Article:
Pro-Kurdish demonstrators staged protests against Turkey’s military offensive in northern Syria on Sunday, scuffling with Turks and German police at Duesseldorf airport, while in Britain they temporarily closed two train stations, authorities said.
Several people in Germany were left injured after police used pepper spray against some demonstrators opposed to Turkey’s ongoing military operation Olive Branch against the Kurdish People’s Protection Units (YPG) in Syria’s Afrin region.
The unannounced rally of about 150 people – one of several Kurdish demonstrations in Germany at the weekend – turned rowdy and led to “a number of people suffering injuries”, federal police said.
Images on social media showed the protesters holding a banner that read "Afrin is becoming our Vietnam – we will defeat fascism".
Turkish President Recep Tayyip Erdogan has threatened to “purge” Kurdish militia from the town of Afrin as his forces and allied Syrian rebels advanced to within a few kilometres.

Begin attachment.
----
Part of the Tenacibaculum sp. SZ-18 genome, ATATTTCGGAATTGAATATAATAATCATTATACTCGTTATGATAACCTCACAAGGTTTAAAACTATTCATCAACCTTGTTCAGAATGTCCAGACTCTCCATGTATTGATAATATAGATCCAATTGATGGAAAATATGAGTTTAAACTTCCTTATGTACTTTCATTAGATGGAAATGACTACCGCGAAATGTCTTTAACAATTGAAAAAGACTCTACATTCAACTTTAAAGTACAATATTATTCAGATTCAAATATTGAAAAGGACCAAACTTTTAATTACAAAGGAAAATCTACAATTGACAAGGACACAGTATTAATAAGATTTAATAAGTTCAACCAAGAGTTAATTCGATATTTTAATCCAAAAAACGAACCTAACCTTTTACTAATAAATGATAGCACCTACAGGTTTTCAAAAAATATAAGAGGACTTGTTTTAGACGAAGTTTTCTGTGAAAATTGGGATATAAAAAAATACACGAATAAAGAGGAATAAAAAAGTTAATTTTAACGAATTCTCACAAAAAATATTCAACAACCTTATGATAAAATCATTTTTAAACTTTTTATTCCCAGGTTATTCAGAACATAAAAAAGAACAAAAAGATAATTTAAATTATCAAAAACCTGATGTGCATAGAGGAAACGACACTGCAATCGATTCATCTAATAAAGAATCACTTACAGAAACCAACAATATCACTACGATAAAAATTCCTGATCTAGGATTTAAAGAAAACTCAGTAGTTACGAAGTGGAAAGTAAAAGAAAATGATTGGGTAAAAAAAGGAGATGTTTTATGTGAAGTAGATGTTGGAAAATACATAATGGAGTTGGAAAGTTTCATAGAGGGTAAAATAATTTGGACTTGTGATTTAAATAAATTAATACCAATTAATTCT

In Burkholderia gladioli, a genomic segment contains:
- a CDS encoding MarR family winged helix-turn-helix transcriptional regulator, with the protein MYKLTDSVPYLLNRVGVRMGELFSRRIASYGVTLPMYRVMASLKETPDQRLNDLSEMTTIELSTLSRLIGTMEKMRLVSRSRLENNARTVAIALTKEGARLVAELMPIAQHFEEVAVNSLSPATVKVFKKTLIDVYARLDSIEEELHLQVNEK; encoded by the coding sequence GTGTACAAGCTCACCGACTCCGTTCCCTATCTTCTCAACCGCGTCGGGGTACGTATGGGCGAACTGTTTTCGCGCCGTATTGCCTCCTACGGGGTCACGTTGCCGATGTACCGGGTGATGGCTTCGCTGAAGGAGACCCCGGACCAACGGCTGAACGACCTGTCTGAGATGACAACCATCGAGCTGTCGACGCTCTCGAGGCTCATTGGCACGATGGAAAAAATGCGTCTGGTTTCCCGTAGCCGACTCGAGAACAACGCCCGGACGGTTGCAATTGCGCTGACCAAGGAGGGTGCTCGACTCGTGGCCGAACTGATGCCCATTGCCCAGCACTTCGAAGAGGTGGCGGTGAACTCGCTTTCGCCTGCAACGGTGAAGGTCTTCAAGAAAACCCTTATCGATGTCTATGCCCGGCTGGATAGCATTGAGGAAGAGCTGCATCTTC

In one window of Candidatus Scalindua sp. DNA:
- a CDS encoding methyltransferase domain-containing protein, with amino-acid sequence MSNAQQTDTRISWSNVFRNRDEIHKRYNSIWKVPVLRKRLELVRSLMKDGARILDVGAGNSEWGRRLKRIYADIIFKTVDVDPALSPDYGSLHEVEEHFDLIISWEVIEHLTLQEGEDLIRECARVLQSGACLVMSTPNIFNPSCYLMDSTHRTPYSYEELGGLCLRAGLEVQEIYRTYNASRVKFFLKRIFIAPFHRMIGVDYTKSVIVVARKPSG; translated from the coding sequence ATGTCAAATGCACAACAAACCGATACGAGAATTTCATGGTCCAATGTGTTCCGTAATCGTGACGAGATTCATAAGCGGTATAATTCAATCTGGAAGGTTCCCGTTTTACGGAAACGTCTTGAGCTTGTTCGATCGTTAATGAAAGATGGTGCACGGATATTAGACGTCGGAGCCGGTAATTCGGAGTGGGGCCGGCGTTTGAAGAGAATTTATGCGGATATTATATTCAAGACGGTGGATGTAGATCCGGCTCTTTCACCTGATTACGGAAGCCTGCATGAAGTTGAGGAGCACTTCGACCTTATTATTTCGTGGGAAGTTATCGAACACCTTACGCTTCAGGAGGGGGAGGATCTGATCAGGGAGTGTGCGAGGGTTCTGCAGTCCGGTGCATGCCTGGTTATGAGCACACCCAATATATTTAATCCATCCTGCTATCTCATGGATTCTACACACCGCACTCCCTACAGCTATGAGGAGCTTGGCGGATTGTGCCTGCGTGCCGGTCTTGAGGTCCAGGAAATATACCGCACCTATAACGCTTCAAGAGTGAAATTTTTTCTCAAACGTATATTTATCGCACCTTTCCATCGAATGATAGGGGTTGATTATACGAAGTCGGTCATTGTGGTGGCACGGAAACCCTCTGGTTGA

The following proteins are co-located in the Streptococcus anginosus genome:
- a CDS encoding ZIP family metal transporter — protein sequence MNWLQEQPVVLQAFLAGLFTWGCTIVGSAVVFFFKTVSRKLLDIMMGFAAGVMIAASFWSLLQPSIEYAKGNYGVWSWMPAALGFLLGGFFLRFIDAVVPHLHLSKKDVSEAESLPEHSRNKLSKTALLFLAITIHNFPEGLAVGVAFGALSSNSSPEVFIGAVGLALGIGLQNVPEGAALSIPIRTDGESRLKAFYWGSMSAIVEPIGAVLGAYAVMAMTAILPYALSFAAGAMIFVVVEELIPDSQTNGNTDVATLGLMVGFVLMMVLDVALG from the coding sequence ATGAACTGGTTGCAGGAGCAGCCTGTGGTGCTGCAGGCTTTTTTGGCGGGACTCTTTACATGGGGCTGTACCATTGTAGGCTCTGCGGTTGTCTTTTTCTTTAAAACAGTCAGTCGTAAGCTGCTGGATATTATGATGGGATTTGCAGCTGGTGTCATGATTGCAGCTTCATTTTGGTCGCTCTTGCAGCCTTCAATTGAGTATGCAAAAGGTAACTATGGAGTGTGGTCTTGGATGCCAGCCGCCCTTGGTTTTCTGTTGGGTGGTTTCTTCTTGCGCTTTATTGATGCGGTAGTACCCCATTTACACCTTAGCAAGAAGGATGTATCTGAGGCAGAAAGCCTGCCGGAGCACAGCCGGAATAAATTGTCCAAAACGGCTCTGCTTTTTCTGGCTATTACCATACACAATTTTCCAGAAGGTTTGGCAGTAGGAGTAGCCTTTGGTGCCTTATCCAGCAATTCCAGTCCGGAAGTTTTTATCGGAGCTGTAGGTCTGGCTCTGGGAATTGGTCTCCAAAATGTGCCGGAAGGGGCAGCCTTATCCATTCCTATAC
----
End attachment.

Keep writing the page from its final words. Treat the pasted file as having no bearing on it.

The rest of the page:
In Britain on Sunday, flag-waving pro-Kurdish protesters forced the closure of Manchester Piccadilly train station and King’s Cross station in London.
In the capital, British police massed at the station entrance to prevent the crowd marching onto the concourse or platforms, causing service interruptions.
Meanwhile in Manchester, scores of demonstrators made it onto the tracks, closing the station for several hours, which led to trains being halted and impacted travellers across the country.
Superintendent Mark Cleland of the British Transport Police said: “Those involved in this afternoon’s incident will be subject to intense investigation with a view to arrest and prosecution.”